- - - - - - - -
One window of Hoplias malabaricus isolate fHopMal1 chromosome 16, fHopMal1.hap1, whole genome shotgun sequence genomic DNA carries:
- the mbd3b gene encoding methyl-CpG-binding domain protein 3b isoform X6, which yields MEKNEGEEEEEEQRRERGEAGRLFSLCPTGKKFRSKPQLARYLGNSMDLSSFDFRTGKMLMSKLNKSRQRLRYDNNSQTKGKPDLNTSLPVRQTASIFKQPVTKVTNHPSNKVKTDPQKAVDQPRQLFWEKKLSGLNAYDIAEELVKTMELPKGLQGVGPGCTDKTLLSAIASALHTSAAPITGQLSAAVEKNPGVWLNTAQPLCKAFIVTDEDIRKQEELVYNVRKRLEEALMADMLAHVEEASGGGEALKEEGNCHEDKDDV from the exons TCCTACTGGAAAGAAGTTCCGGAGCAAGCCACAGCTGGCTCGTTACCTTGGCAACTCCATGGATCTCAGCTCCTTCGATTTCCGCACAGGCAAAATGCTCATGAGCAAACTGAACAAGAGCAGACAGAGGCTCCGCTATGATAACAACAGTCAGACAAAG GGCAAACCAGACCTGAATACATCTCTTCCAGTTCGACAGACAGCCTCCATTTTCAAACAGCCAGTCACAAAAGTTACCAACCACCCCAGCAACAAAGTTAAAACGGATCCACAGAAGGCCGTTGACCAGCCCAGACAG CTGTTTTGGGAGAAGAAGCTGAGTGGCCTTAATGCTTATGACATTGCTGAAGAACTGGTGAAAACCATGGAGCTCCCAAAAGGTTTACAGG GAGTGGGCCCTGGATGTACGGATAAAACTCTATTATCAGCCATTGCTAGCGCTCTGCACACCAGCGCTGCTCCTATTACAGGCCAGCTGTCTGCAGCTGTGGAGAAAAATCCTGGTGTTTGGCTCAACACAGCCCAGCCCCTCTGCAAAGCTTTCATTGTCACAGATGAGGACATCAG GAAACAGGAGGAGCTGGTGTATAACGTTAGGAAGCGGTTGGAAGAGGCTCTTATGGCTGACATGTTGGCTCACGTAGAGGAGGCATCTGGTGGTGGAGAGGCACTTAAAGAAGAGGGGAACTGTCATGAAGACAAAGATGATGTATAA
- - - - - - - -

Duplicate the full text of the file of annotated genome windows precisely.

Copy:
One window of Hoplias malabaricus isolate fHopMal1 chromosome 16, fHopMal1.hap1, whole genome shotgun sequence genomic DNA carries:
- the mbd3b gene encoding methyl-CpG-binding domain protein 3b isoform X6, which yields MEKNEGEEEEEEQRRERGEAGRLFSLCPTGKKFRSKPQLARYLGNSMDLSSFDFRTGKMLMSKLNKSRQRLRYDNNSQTKGKPDLNTSLPVRQTASIFKQPVTKVTNHPSNKVKTDPQKAVDQPRQLFWEKKLSGLNAYDIAEELVKTMELPKGLQGVGPGCTDKTLLSAIASALHTSAAPITGQLSAAVEKNPGVWLNTAQPLCKAFIVTDEDIRKQEELVYNVRKRLEEALMADMLAHVEEASGGGEALKEEGNCHEDKDDV from the exons TCCTACTGGAAAGAAGTTCCGGAGCAAGCCACAGCTGGCTCGTTACCTTGGCAACTCCATGGATCTCAGCTCCTTCGATTTCCGCACAGGCAAAATGCTCATGAGCAAACTGAACAAGAGCAGACAGAGGCTCCGCTATGATAACAACAGTCAGACAAAG GGCAAACCAGACCTGAATACATCTCTTCCAGTTCGACAGACAGCCTCCATTTTCAAACAGCCAGTCACAAAAGTTACCAACCACCCCAGCAACAAAGTTAAAACGGATCCACAGAAGGCCGTTGACCAGCCCAGACAG CTGTTTTGGGAGAAGAAGCTGAGTGGCCTTAATGCTTATGACATTGCTGAAGAACTGGTGAAAACCATGGAGCTCCCAAAAGGTTTACAGG GAGTGGGCCCTGGATGTACGGATAAAACTCTATTATCAGCCATTGCTAGCGCTCTGCACACCAGCGCTGCTCCTATTACAGGCCAGCTGTCTGCAGCTGTGGAGAAAAATCCTGGTGTTTGGCTCAACACAGCCCAGCCCCTCTGCAAAGCTTTCATTGTCACAGATGAGGACATCAG GAAACAGGAGGAGCTGGTGTATAACGTTAGGAAGCGGTTGGAAGAGGCTCTTATGGCTGACATGTTGGCTCACGTAGAGGAGGCATCTGGTGGTGGAGAGGCACTTAAAGAAGAGGGGAACTGTCATGAAGACAAAGATGATGTATAA